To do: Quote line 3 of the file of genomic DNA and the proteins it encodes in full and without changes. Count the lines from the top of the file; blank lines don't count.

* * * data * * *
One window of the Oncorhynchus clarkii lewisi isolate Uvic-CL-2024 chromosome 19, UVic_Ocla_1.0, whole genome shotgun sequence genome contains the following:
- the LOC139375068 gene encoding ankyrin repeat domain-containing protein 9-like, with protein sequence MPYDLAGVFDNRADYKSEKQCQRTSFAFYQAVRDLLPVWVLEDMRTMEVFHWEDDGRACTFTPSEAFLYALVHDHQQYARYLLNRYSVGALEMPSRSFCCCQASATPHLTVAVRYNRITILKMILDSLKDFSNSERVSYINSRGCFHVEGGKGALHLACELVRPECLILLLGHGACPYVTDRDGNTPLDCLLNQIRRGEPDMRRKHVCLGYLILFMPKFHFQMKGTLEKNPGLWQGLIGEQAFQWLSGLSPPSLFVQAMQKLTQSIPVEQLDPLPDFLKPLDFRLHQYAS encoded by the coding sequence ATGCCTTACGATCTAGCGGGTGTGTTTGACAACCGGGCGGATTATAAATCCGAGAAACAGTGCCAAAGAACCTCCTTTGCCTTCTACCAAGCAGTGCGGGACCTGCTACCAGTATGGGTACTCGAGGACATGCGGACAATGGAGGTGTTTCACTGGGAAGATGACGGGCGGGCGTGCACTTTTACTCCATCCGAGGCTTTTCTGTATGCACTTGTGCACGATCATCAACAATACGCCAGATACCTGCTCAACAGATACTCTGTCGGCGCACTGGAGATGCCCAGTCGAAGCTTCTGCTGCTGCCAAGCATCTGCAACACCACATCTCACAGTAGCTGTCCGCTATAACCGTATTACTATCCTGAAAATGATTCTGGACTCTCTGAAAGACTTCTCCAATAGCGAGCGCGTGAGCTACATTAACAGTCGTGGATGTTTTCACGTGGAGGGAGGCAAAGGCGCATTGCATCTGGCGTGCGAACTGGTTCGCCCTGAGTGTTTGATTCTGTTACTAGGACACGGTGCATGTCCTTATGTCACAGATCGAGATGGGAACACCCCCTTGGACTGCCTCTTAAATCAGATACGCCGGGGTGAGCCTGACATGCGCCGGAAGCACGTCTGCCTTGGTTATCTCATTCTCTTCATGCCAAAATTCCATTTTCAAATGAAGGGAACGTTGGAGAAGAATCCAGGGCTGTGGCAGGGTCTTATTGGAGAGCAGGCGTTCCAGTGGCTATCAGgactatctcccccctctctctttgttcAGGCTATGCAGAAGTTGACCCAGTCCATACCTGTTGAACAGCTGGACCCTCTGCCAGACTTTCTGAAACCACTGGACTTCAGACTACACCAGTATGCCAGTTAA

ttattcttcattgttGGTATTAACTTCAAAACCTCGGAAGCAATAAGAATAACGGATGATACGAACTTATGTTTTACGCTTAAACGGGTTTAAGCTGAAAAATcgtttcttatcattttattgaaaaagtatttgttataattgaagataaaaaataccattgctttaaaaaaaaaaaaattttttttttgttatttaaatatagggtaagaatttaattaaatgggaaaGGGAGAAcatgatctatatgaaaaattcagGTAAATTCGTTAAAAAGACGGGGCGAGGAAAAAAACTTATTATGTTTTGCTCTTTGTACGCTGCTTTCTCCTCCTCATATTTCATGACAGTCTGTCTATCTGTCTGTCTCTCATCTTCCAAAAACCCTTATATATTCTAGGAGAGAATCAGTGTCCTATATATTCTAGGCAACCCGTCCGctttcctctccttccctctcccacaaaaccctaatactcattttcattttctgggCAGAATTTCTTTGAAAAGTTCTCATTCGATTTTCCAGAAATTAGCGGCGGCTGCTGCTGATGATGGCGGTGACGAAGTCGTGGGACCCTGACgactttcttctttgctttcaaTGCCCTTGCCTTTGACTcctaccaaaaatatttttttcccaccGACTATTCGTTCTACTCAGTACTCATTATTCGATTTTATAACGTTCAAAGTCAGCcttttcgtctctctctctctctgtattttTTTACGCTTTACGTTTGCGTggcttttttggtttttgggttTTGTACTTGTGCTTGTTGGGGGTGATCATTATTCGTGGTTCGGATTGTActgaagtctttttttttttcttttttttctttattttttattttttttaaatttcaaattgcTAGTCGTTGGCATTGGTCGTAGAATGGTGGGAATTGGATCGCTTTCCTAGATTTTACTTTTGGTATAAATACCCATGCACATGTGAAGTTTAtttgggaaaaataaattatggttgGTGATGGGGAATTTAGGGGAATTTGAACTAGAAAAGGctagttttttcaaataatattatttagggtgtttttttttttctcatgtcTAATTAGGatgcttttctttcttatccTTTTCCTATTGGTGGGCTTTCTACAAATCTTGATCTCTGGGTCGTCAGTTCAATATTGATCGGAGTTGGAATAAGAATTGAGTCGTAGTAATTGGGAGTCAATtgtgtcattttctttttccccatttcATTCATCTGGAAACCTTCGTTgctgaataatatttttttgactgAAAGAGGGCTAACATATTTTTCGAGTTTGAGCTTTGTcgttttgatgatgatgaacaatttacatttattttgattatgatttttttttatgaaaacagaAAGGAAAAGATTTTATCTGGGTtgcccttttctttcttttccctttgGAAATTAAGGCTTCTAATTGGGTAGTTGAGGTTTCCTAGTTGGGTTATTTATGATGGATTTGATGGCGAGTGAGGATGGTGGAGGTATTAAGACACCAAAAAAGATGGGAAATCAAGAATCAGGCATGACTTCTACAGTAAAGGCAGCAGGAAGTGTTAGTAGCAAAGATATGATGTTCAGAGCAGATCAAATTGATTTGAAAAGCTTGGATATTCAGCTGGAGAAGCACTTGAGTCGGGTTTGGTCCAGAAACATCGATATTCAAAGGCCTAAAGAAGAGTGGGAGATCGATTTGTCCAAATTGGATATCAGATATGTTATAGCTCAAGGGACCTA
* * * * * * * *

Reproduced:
ttattcttcattgttGGTATTAACTTCAAAACCTCGGAAGCAATAAGAATAACGGATGATACGAACTTATGTTTTACGCTTAAACGGGTTTAAGCTGAAAAATcgtttcttatcattttattgaaaaagtatttgttataattgaagataaaaaataccattgctttaaaaaaaaaaaaattttttttttgttatttaaatatagggtaagaatttaattaaatgggaaaGGGAGAAcatgatctatatgaaaaattcagGTAAATTCGTTAAAAAGACGGGGCGAGGAAAAAAACTTATTATGTTTTGCTCTTTGTACGCTGCTTTCTCCTCCTCATATTTCATGACAGTCTGTCTATCTGTCTGTCTCTCATCTTCCAAAAACCCTTATATATTCTAGGAGAGAATCAGTGTCCTATATATTCTAGGCAACCCGTCCGctttcctctccttccctctcccacaaaaccctaatactcattttcattttctgggCAGAATTTCTTTGAAAAGTTCTCATTCGATTTTCCAGAAATTAGCGGCGGCTGCTGCTGATGATGGCGGTGACGAAGTCGTGGGACCCTGACgactttcttctttgctttcaaTGCCCTTGCCTTTGACTcctaccaaaaatatttttttcccaccGACTATTCGTTCTACTCAGTACTCATTATTCGATTTTATAACGTTCAAAGTCAGCcttttcgtctctctctctctctgtattttTTTACGCTTTACGTTTGCGTggcttttttggtttttgggttTTGTACTTGTGCTTGTTGGGGGTGATCATTATTCGTGGTTCGGATTGTActgaagtctttttttttttcttttttttctttattttttattttttttaaatttcaaattgcTAGTCGTTGGCATTGGTCGTAGAATGGTGGGAATTGGATCGCTTTCCTAGATTTTACTTTTGGTATAAATACCCATGCACATGTGAAGTTTAtttgggaaaaataaattatggttgGTGATGGGGAATTTAGGGGAATTTGAACTAGAAAAGGctagttttttcaaataatattatttagggtgtttttttttttctcatgtcTAATTAGGatgcttttctttcttatccTTTTCCTATTGGTGGGCTTTCTACAAATCTTGATCTCTGGGTCGTCAGTTCAATATTGATCGGAGTTGGAATAAGAATTGAGTCGTAGTAATTGGGAGTCAATtgtgtcattttctttttccccatttcATTCATCTGGAAACCTTCGTTgctgaataatatttttttgactgAAAGAGGGCTAACATATTTTTCGAGTTTGAGCTTTGTcgttttgatgatgatgaacaatttacatttattttgattatgatttttttttatgaaaacagaAAGGAAAAGATTTTATCTGGGTtgcccttttctttcttttccctttgGAAATTAAGGCTTCTAATTGGGTAGTTGAGGTTTCCTAGTTGGGTTATTTATGATGGATTTGATGGCGAGTGAGGATGGTGGAGGTATTAAGACACCAAAAAAGATGGGAAATCAAGAATCAGGCATGACTTCTACAGTAAAGGCAGCAGGAAGTGTTAGTAGCAAAGATATGATGTTCAGAGCAGATCAAATTGATTTGAAAAGCTTGGATATTCAGCTGGAGAAGCACTTGAGTCGGGTTTGGTCCAGAAACATCGATATTCAAAGGCCTAAAGAAGAGTGGGAGATCGATTTGTCCAAATTGGATATCAGATATGTTATAGCTCAAGGGACCTA